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Silver Spring Networks, as a provider of communications technologies to support Smart Metering and Smart grid applications, strongly agrees with the proposals made by the EUTC and applaud its efforts to draw together the spectrum requirements of utilities across Europe. Silver Spring Networks would like to highlight the challenges facing utilities cross Europe in helping countries to meet their commitments to greenhouse gas reduction, and the more specific obligations to roll out Smart Grid and Smart Metering capabilities across their networks set out in EC mandates M490 and M441, respectively. The energy sector is about to enter a period of profound change: electricity distribution networks will need to be managed in a way that has been hitherto unknown. The top-down flow of energy from centralised power stations will be disrupted by new, intermittent renewable energy sources located both in local communities and in individual consumers’ homes. Furthermore, ‘electrification’ of many sectors, notably transport, will see new demands placed on infrastructure that in some countries is already close to capacity exhaustion. Demand side techniques such as demand response and variable pricing will help to relieve these pressures, as will imaginative schemes for the management of new, heavy load applications such as domestic electric vehicle charging. Mitigation measures will also be required to maintain the reliability and quality of the electrical supply (eg power factor) particularly as more intermittent, renewable energy is groomed into the distribution networks. Opportunities exist to reduce energy consumption by regulating the voltage seen by consumers at the end of powers feeders. In order to manage these challenges, however, the Smart Grid will require reliable, ubiquitous, cost effective, high throughput communications devices, along with distributed intelligence to control communications between nodes, primarily, on low and medium voltage infrastructure. In Europe, few cost-effective communications technologies are available to support these vital  applications, which although of vital economic importance, do not need to be engineered to the same standards as transmission and HV infrastructure. In the US and Australia, where licence-exempt/lightly licensed spectrum is available, sub-GHz wireless mesh technology is available. The technology is robust enough to provide sufficiently reliable services, even when sharing with other technologies. Sharing allows cost-effective access to spectrum and maximises the efficiency with which spectrum is utilised. Silver Spring Networks, therefore, particularly strongly endorses the EUTC’s call for sub-GHz spectrum to support Smart Metering and Smart Grid. Simon Dunkley, Silver Spring Networks (UK) Ltd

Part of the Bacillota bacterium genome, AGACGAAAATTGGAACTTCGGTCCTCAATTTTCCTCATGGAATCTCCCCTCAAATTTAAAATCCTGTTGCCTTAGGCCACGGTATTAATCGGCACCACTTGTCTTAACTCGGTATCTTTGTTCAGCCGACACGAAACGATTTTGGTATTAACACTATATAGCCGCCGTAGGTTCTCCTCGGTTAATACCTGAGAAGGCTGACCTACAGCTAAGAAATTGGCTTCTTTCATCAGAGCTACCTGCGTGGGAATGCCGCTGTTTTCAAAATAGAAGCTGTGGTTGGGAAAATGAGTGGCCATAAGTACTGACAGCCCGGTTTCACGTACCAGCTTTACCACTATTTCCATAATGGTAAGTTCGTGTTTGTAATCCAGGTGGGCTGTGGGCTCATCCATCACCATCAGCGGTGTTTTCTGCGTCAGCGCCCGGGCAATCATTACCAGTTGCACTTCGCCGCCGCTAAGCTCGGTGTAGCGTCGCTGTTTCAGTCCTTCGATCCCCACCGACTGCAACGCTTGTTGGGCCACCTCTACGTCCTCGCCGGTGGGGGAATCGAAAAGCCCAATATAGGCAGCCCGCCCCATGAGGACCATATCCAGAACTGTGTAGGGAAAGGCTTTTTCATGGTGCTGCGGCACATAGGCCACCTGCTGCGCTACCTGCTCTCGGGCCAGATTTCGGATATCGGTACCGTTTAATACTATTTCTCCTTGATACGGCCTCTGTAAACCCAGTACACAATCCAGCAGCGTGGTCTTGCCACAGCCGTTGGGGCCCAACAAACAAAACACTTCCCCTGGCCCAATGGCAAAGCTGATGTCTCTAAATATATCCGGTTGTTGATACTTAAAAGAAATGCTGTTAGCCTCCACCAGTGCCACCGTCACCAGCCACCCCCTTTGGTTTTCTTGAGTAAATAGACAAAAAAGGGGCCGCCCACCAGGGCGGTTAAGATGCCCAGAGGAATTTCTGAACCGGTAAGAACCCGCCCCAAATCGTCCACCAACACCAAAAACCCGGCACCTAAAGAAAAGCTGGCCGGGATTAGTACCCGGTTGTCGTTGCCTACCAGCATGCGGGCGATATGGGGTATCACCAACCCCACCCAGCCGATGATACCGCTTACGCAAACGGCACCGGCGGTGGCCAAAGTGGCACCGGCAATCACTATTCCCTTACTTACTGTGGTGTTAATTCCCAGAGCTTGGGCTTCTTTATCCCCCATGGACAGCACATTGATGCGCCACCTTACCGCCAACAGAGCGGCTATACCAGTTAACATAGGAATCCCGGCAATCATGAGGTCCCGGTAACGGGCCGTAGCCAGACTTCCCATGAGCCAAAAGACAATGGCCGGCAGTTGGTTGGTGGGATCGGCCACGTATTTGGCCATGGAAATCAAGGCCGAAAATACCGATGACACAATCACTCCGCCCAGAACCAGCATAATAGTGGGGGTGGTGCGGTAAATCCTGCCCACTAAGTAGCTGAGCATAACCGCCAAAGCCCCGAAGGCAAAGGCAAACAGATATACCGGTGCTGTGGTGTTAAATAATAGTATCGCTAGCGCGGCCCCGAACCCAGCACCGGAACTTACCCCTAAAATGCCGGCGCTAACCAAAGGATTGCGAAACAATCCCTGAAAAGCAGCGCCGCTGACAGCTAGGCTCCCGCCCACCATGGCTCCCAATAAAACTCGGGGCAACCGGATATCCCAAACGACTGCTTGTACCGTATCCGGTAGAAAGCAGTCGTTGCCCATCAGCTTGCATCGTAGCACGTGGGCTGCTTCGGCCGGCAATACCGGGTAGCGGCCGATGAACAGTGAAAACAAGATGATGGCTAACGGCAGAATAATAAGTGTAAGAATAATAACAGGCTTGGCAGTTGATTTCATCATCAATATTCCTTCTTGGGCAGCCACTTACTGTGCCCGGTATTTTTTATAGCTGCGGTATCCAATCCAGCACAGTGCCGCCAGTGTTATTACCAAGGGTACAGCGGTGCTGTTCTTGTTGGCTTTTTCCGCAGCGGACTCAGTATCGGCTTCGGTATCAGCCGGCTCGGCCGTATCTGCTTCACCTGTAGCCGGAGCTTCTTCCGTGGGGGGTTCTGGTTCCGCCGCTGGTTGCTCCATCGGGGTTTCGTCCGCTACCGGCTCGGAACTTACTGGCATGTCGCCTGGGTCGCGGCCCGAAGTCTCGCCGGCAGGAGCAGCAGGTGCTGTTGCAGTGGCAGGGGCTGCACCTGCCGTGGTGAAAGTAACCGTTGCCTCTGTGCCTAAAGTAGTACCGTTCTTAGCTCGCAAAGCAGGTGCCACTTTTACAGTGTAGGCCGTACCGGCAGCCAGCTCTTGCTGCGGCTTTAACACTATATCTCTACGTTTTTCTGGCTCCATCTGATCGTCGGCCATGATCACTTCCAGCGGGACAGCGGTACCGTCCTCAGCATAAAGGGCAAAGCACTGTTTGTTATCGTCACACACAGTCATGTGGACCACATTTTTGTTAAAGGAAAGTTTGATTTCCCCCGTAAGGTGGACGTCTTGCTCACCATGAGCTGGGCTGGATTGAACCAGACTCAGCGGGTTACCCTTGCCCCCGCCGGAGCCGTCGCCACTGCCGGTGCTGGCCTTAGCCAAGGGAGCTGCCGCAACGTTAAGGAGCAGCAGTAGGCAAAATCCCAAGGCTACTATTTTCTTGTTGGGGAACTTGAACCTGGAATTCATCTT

Daniel Kitscha's picture
The results of the Digital Agenda Assembly Workshop on “Spectrum for wireless innovation in Europe” (Workshop 17 – #daa11spectrum) are now online:   You can also find all presentations on the workshop website: